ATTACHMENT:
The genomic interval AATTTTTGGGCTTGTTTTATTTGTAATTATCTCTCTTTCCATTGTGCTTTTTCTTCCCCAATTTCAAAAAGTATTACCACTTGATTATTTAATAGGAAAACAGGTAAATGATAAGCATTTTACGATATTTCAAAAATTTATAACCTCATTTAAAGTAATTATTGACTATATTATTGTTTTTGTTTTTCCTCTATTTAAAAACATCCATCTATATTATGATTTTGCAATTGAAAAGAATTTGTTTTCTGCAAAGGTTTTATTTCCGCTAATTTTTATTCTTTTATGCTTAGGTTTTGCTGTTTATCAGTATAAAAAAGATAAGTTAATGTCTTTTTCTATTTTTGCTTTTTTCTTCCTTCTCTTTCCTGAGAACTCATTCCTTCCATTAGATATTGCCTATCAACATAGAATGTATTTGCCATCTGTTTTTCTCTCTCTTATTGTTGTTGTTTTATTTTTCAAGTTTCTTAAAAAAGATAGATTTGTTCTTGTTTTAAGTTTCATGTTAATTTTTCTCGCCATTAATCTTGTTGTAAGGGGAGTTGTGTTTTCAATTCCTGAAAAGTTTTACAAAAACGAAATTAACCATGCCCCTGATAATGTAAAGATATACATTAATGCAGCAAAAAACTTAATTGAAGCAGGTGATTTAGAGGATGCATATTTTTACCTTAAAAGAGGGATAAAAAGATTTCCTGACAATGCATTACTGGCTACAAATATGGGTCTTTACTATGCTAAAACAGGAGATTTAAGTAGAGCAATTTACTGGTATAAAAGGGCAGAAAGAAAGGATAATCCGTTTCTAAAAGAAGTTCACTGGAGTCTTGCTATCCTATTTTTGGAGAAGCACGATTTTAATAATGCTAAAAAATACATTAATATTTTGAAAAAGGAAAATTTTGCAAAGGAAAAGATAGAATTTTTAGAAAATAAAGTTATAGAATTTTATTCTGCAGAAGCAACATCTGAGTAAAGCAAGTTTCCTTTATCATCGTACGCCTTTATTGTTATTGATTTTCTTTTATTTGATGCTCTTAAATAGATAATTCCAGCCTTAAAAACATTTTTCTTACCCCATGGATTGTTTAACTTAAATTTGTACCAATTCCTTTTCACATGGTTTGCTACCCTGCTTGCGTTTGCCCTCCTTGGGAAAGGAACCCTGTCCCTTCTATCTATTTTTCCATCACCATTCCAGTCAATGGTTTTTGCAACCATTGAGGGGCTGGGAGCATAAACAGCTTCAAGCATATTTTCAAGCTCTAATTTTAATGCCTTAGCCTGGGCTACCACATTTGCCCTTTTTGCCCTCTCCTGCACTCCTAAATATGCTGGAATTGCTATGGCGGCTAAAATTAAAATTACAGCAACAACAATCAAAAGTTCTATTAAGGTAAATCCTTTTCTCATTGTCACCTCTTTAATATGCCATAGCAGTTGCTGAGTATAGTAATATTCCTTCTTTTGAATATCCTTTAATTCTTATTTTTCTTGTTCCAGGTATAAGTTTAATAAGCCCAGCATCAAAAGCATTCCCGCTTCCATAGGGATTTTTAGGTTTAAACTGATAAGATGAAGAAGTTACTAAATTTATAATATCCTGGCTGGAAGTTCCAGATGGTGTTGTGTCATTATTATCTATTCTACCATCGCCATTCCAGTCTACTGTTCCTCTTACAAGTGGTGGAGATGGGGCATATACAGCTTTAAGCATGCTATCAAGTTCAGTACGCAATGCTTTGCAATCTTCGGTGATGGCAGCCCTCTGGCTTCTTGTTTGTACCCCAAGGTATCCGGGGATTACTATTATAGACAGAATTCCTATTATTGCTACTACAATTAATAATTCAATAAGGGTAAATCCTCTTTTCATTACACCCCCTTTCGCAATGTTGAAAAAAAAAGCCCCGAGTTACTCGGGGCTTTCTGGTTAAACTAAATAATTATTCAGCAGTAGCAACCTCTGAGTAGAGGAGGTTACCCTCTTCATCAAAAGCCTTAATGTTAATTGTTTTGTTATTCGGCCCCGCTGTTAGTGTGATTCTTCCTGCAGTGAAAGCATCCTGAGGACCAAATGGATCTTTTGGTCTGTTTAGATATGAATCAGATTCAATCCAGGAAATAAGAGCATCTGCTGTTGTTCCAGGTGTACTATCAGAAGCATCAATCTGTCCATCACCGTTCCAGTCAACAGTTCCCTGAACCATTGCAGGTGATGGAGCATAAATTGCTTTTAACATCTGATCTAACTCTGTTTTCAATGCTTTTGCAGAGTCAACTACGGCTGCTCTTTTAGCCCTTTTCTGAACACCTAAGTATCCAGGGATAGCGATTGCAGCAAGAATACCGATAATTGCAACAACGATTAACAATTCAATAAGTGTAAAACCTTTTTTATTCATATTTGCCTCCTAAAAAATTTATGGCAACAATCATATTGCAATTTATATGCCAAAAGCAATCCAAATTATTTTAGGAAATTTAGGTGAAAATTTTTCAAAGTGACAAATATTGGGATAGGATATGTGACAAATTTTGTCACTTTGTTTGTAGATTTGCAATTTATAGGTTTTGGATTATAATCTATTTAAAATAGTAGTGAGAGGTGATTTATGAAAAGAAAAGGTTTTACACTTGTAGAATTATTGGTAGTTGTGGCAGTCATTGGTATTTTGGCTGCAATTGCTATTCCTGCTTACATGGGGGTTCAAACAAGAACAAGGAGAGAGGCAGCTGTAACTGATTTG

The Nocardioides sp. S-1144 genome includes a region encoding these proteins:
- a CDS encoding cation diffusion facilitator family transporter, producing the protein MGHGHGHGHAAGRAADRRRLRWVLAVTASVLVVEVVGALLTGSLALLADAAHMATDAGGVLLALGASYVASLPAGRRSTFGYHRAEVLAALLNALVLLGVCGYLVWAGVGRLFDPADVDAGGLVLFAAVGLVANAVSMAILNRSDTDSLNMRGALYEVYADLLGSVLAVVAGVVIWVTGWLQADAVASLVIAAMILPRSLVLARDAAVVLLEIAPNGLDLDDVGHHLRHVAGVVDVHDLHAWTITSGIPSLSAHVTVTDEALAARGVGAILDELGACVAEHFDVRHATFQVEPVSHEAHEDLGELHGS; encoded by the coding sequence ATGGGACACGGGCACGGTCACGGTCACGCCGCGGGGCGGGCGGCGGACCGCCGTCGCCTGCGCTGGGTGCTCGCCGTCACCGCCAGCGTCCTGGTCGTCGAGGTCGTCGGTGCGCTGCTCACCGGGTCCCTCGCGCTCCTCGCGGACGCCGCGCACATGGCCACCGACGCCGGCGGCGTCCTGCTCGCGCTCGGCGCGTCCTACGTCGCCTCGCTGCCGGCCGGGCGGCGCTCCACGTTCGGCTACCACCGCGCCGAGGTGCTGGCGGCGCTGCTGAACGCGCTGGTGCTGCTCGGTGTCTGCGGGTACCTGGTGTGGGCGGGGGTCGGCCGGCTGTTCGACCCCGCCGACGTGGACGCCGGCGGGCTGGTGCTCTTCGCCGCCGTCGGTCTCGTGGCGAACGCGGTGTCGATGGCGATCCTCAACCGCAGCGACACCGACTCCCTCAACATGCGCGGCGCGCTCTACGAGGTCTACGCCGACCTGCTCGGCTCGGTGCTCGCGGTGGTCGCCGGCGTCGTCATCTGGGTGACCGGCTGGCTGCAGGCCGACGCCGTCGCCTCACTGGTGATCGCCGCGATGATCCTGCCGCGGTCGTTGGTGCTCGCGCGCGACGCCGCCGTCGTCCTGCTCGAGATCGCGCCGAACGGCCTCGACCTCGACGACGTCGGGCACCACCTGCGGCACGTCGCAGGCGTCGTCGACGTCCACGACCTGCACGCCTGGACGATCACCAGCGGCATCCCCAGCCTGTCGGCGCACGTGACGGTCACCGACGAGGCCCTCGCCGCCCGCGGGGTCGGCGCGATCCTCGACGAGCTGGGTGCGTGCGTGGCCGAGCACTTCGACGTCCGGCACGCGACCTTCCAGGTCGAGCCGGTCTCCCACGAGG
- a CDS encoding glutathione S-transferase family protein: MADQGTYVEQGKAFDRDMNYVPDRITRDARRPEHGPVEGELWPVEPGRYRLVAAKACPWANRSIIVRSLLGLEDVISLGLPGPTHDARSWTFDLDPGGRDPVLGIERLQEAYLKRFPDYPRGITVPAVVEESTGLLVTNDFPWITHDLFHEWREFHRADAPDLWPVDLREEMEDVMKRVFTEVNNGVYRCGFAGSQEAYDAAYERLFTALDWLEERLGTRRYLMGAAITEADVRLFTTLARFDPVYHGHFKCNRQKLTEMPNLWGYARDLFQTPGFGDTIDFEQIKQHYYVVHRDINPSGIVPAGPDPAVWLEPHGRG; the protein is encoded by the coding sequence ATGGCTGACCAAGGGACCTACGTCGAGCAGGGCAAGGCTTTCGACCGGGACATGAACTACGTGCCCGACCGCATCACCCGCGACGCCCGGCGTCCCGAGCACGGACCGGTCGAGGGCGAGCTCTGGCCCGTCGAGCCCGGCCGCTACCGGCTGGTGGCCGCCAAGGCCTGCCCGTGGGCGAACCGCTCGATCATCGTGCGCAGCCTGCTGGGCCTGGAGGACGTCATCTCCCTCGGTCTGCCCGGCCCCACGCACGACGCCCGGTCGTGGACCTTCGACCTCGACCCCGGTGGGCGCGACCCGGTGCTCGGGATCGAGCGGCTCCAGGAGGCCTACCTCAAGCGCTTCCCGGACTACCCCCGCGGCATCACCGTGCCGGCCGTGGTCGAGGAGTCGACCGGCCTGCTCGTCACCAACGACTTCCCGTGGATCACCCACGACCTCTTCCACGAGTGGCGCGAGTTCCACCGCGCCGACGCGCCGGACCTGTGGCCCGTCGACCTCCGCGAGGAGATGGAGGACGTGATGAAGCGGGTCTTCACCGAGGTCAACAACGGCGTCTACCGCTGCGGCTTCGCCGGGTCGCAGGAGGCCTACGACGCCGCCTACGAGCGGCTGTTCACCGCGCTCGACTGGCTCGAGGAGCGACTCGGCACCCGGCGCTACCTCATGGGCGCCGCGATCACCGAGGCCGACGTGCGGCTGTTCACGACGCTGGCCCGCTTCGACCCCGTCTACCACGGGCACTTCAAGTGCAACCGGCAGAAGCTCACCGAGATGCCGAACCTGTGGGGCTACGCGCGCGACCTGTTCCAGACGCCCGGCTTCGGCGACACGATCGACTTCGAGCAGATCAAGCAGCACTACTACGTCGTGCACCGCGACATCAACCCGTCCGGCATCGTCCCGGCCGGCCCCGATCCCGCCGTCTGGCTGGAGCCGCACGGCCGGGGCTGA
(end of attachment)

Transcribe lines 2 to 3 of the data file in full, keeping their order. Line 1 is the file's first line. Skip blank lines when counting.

The Nocardioides sp. S-1144 genome includes a region encoding these proteins:
- a CDS encoding cation diffusion facilitator family transporter, producing the protein MGHGHGHGHAAGRAADRRRLRWVLAVTASVLVVEVVGALLTGSLALLADAAHMATDAGGVLLALGASYVASLPAGRRSTFGYHRAEVLAALLNALVLLGVCGYLVWAGVGRLFDPADVDAGGLVLFAAVGLVANAVSMAILNRSDTDSLNMRGALYEVYADLLGSVLAVVAGVVIWVTGWLQADAVASLVIAAMILPRSLVLARDAAVVLLEIAPNGLDLDDVGHHLRHVAGVVDVHDLHAWTITSGIPSLSAHVTVTDEALAARGVGAILDELGACVAEHFDVRHATFQVEPVSHEAHEDLGELHGS; encoded by the coding sequence ATGGGACACGGGCACGGTCACGGTCACGCCGCGGGGCGGGCGGCGGACCGCCGTCGCCTGCGCTGGGTGCTCGCCGTCACCGCCAGCGTCCTGGTCGTCGAGGTCGTCGGTGCGCTGCTCACCGGGTCCCTCGCGCTCCTCGCGGACGCCGCGCACATGGCCACCGACGCCGGCGGCGTCCTGCTCGCGCTCGGCGCGTCCTACGTCGCCTCGCTGCCGGCCGGGCGGCGCTCCACGTTCGGCTACCACCGCGCCGAGGTGCTGGCGGCGCTGCTGAACGCGCTGGTGCTGCTCGGTGTCTGCGGGTACCTGGTGTGGGCGGGGGTCGGCCGGCTGTTCGACCCCGCCGACGTGGACGCCGGCGGGCTGGTGCTCTTCGCCGCCGTCGGTCTCGTGGCGAACGCGGTGTCGATGGCGATCCTCAACCGCAGCGACACCGACTCCCTCAACATGCGCGGCGCGCTCTACGAGGTCTACGCCGACCTGCTCGGCTCGGTGCTCGCGGTGGTCGCCGGCGTCGTCATCTGGGTGACCGGCTGGCTGCAGGCCGACGCCGTCGCCTCACTGGTGATCGCCGCGATGATCCTGCCGCGGTCGTTGGTGCTCGCGCGCGACGCCGCCGTCGTCCTGCTCGAGATCGCGCCGAACGGCCTCGACCTCGACGACGTCGGGCACCACCTGCGGCACGTCGCAGGCGTCGTCGACGTCCACGACCTGCACGCCTGGACGATCACCAGCGGCATCCCCAGCCTGTCGGCGCACGTGACGGTCACCGACGAGGCCCTCGCCGCCCGCGGGGTCGGCGCGATCCTCGACGAGCTGGGTGCGTGCGTGGCCGAGCACTTCGACGTCCGGCACGCGACCTTCCAGGTCGAGCCGGTCTCCCACGAGG